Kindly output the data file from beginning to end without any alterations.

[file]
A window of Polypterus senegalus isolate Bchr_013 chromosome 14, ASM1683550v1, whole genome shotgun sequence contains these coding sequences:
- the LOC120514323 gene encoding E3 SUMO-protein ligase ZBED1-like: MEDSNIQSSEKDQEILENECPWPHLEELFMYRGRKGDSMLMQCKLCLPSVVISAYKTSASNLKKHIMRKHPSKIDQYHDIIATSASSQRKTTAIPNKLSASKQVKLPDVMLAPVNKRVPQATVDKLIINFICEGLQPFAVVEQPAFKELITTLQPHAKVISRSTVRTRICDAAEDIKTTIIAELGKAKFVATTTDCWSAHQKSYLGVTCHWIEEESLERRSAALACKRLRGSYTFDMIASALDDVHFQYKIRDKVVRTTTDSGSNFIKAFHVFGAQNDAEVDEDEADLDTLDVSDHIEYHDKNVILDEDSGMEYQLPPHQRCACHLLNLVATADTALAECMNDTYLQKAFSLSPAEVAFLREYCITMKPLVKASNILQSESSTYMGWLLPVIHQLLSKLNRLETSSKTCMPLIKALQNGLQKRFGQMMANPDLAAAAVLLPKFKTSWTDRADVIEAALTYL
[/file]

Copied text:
A window of Polypterus senegalus isolate Bchr_013 chromosome 14, ASM1683550v1, whole genome shotgun sequence contains these coding sequences:
- the LOC120514323 gene encoding E3 SUMO-protein ligase ZBED1-like: MEDSNIQSSEKDQEILENECPWPHLEELFMYRGRKGDSMLMQCKLCLPSVVISAYKTSASNLKKHIMRKHPSKIDQYHDIIATSASSQRKTTAIPNKLSASKQVKLPDVMLAPVNKRVPQATVDKLIINFICEGLQPFAVVEQPAFKELITTLQPHAKVISRSTVRTRICDAAEDIKTTIIAELGKAKFVATTTDCWSAHQKSYLGVTCHWIEEESLERRSAALACKRLRGSYTFDMIASALDDVHFQYKIRDKVVRTTTDSGSNFIKAFHVFGAQNDAEVDEDEADLDTLDVSDHIEYHDKNVILDEDSGMEYQLPPHQRCACHLLNLVATADTALAECMNDTYLQKAFSLSPAEVAFLREYCITMKPLVKASNILQSESSTYMGWLLPVIHQLLSKLNRLETSSKTCMPLIKALQNGLQKRFGQMMANPDLAAAAVLLPKFKTSWTDRADVIEAALTYL